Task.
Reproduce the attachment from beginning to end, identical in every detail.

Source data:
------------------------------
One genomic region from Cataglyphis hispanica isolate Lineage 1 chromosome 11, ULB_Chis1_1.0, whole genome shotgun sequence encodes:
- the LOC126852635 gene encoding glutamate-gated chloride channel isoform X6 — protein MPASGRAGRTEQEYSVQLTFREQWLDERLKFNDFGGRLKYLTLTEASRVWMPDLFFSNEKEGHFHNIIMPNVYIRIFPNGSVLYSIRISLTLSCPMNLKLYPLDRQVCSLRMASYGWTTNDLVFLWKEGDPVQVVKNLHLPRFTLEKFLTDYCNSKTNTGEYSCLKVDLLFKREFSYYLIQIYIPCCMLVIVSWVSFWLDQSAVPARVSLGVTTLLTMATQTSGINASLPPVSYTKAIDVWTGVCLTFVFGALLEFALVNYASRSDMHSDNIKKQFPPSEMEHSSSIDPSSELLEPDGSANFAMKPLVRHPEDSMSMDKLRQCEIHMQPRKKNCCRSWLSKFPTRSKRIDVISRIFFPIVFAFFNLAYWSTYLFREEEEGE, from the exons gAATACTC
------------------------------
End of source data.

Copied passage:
One genomic region from Cataglyphis hispanica isolate Lineage 1 chromosome 11, ULB_Chis1_1.0, whole genome shotgun sequence encodes:
- the LOC126852635 gene encoding glutamate-gated chloride channel isoform X6 — protein MPASGRAGRTEQEYSVQLTFREQWLDERLKFNDFGGRLKYLTLTEASRVWMPDLFFSNEKEGHFHNIIMPNVYIRIFPNGSVLYSIRISLTLSCPMNLKLYPLDRQVCSLRMASYGWTTNDLVFLWKEGDPVQVVKNLHLPRFTLEKFLTDYCNSKTNTGEYSCLKVDLLFKREFSYYLIQIYIPCCMLVIVSWVSFWLDQSAVPARVSLGVTTLLTMATQTSGINASLPPVSYTKAIDVWTGVCLTFVFGALLEFALVNYASRSDMHSDNIKKQFPPSEMEHSSSIDPSSELLEPDGSANFAMKPLVRHPEDSMSMDKLRQCEIHMQPRKKNCCRSWLSKFPTRSKRIDVISRIFFPIVFAFFNLAYWSTYLFREEEEGE, from the exons gAATACTC